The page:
Abstract: This paper assesses the value of multiple requirements in bank regulation using a novel empirical rule‑based methodology. Exploiting a dataset of capital and liquidity ratios for a sample of global banks in 2005 and 2006, we apply simple threshold-based rules to assess how different regulations individually and in combination might have identified banks that subsequently failed during the global financial crisis. Our results generally support the case for a small portfolio of different regulatory metrics. Under the objective of correctly identifying a high proportion of banks which subsequently failed, we find that a portfolio of a leverage ratio, a risk-weighted capital ratio, and a net stable funding ratio yields fewer false alarms than any of these metrics individually – and at less stringent calibrations of each individual regulatory metric. We also discuss how these results apply in different robustness exercises, including out-of-sample evaluations. Finally, we consider the potential role of market-based measures of bank capitalisation, showing that they provide complementary value to their accounting-based counterparts.
    Keywords: Banking regulation; Basel III; bank failure; global financial crisis; marketbased metrics; regulatory complexity
    JEL: G01 G18 G21 G28
    Date: 2021–01–29
  21. By: Waidlein, Nicole; Wrzesinski, Marcel; Dubois, Frédéric; Katzenbach, Christian
    Abstract: Within the realm of electronic publishing, journals are plenty and their publishing models vary greatly. A segment most in line with fair and transparent open access principles are journals that were born open access, are scholar-led, and do not levy any fees on authors or readers. But while promising for increasing access to quality research and furthering bibliodiversity (i.e., variety of content, publication formats and publishing institutions), a survey we did in Germany in 2020 suggests that many of the journals in that segment face the threat of extinction. This white paper provides preliminary answers to the monetary challenge by evaluating possible financing models, discussing their applicability, and facilitating the transferability of these findings by including a short case study of Internet Policy Review-an international, peer-reviewed diamond open access journal.
    Keywords: Open access,Scholar-led,Business models,Sustainability,Funding,Small sciences
    Date: 2021
  22. By: Schnabl, Gunther; Murai, Taiki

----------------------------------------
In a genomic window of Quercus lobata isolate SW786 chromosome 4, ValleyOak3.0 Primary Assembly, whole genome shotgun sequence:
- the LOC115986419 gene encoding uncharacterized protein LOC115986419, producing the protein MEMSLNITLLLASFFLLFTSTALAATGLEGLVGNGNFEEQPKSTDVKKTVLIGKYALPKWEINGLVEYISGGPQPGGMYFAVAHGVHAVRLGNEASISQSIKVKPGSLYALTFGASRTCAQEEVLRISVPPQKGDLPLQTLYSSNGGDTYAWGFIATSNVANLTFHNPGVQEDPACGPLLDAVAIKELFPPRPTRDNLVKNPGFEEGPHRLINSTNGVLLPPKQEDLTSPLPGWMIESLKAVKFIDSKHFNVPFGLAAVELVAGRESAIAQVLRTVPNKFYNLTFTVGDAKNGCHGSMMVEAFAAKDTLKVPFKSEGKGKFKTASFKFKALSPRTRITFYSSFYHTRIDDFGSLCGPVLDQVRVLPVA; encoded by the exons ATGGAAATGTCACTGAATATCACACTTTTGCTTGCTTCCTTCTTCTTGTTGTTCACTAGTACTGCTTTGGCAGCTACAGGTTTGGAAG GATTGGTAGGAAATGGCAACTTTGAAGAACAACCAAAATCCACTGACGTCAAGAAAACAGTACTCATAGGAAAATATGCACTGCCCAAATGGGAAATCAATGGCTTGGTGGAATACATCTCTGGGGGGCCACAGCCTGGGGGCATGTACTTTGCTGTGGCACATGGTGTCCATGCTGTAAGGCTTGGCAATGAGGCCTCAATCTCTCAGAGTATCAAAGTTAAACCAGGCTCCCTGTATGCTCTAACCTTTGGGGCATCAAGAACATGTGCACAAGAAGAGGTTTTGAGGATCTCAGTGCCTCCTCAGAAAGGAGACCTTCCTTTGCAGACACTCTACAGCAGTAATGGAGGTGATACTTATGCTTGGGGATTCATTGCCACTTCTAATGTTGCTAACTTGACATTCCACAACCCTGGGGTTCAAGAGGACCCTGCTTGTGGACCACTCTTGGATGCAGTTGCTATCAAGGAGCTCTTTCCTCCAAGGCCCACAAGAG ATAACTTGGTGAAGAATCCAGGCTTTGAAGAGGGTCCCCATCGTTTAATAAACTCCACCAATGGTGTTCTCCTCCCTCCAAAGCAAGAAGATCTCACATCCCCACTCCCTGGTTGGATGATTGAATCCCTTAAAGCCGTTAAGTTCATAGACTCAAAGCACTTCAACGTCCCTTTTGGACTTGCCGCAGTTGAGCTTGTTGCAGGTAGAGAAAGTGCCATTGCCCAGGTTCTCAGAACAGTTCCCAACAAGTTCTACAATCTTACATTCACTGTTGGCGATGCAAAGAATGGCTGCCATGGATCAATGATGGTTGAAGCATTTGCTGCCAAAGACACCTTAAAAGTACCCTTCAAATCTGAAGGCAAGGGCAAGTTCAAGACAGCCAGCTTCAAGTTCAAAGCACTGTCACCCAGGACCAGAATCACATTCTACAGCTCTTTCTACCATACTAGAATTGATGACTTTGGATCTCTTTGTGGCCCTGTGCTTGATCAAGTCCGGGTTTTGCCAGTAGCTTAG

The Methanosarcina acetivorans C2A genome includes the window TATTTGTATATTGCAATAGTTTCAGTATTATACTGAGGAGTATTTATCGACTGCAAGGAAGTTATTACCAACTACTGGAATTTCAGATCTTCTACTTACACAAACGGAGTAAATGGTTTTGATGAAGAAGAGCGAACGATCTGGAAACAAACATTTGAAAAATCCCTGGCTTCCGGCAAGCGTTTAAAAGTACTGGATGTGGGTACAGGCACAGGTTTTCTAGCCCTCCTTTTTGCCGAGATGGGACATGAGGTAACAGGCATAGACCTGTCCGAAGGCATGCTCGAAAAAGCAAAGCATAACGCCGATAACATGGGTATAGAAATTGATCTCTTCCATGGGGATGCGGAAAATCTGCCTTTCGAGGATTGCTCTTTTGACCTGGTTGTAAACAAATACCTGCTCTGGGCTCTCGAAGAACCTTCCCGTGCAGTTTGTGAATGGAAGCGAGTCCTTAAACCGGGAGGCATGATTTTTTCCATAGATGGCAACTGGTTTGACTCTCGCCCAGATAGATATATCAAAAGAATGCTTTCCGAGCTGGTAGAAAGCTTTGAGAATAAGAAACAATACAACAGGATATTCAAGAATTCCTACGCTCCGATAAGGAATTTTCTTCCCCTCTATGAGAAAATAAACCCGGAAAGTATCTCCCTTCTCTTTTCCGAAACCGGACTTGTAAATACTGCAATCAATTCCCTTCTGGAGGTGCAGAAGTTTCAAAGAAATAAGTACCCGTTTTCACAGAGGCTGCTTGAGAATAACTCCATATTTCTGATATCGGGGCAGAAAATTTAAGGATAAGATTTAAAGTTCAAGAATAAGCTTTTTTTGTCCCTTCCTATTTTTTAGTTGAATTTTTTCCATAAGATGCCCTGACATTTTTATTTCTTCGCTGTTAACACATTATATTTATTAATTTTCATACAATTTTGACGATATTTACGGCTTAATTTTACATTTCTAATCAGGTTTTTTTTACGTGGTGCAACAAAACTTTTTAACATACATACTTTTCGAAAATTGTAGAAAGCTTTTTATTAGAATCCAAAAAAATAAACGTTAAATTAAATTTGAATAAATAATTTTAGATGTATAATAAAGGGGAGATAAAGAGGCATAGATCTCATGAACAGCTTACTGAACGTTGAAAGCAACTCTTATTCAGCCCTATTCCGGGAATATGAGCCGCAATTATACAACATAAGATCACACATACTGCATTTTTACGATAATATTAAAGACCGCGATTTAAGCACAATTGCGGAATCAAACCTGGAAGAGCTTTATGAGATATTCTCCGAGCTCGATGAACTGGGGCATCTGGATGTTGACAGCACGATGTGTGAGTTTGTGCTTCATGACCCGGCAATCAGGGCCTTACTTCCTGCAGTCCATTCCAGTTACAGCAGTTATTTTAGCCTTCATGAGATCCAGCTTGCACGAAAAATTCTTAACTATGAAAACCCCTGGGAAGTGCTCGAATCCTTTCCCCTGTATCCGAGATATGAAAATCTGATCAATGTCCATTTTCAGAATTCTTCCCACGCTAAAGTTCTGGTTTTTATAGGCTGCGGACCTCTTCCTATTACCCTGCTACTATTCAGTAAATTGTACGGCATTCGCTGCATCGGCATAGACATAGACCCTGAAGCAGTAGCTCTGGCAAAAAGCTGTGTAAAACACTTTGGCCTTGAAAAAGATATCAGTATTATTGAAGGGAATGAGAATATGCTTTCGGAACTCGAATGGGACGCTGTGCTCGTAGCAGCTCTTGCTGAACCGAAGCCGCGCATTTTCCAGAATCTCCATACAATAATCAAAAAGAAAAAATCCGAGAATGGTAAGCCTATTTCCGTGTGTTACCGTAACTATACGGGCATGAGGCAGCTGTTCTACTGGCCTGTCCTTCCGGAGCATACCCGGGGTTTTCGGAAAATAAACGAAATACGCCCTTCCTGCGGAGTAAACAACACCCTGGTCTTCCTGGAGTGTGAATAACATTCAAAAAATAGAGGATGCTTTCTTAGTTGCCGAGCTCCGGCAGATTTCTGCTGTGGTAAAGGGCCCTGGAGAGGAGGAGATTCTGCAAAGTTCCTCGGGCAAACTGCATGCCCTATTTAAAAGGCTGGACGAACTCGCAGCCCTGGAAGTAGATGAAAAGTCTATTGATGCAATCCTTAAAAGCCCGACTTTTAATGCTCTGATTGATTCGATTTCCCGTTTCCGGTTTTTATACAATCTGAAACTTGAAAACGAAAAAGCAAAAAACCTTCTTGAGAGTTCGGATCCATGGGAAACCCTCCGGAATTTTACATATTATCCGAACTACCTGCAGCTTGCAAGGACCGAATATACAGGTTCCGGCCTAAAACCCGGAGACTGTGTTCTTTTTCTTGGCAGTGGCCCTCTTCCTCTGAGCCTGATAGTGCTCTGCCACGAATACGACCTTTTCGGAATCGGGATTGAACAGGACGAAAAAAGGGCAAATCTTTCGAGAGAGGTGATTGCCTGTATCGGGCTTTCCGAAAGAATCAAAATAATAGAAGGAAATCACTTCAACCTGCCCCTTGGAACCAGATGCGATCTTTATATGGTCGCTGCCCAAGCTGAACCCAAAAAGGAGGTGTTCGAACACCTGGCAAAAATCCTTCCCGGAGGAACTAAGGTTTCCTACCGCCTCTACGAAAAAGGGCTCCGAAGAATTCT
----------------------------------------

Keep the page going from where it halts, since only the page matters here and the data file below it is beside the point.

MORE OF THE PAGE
Abstract: The bursting of the Japanese bubble economy in the early 1990s put the stage for a lasting lowzero-, and negative-interest rate environment, which fundamentally changed the business environment for the Japanese commercial banks. On the income side, with interest margins becoming increasingly depressed, net interest revenues declined, which forced the banks to expand revenues from fees and commissions. The banks had to cut costs by reducing the number of employees, closing branches and merging into larger banks. The gradual concentration process has most recently cumulated in the relaxation of the monopoly law. With the capital allocation function of banks being undermined, the Japanese economy has become zombified, suffering from anemic growth.
    Keywords: Japan,Bank of Japan,monetary policy,banks,interest margin,financial repression,concentration,regional banks
    JEL: E50 E52 G21
    Date: 2020
  23. By: Samira Hellou
    Abstract: The development of financial markets and banking activity coupled with the strengthening of banking regulations has largely affected the new structure of external financing of emerging countries. Indeed, the financial markets influence the behavior of international banks in a context of regulatory strengthening which implies a contraction of the bank flows volume and a decrease in the maturity of these flows. The empirical results, for 37 emerging countries, confirm that financial markets have influenced differently the volume and the term structure of bank flows from developed to emerging countries according to the regulatory context.
    Keywords: Financial markets, Banking flows, Emerging countries
    JEL: E22 O16 G11
    Date: 2021
  24. By: Jacopo Bonchi (LUISS); Giacomo Caracciolo (Bank of Italy)
    Abstract: The natural interest rate is the level of the real interest rate compatible with potential output and stable prices. We develop a life-cycle model and calibrate it to the US economy to quantify the role of the public pension scheme for the past and future evolution of the natural interest rate. Between 1970 and 2015, the pension reforms have overall mitigated the secular decline in the natural interest rate, raising it by around one percentage point and thus counteracting the downward pressure from adverse demographic and productivity patterns. As regards the future, we simulate the effects of the demographic trends, expected between 2015 and 2060, combined with alternative pension reforms and productivity growth scenarios. We rank the different policy options according to a welfare criterion and study the implications for the natural interest rate. A reduction in the replacement rate outperforms, in terms of welfare, an increase in the contribution rate in the “normal growth” scenario and vice versa in the “stagnant growth” case.
    Keywords: natural interest rate, pensions, population ageing, secular stagnation, demography, social security
    JEL: E60 H55
    Date: 2021–02
  25. By: Pike, Susan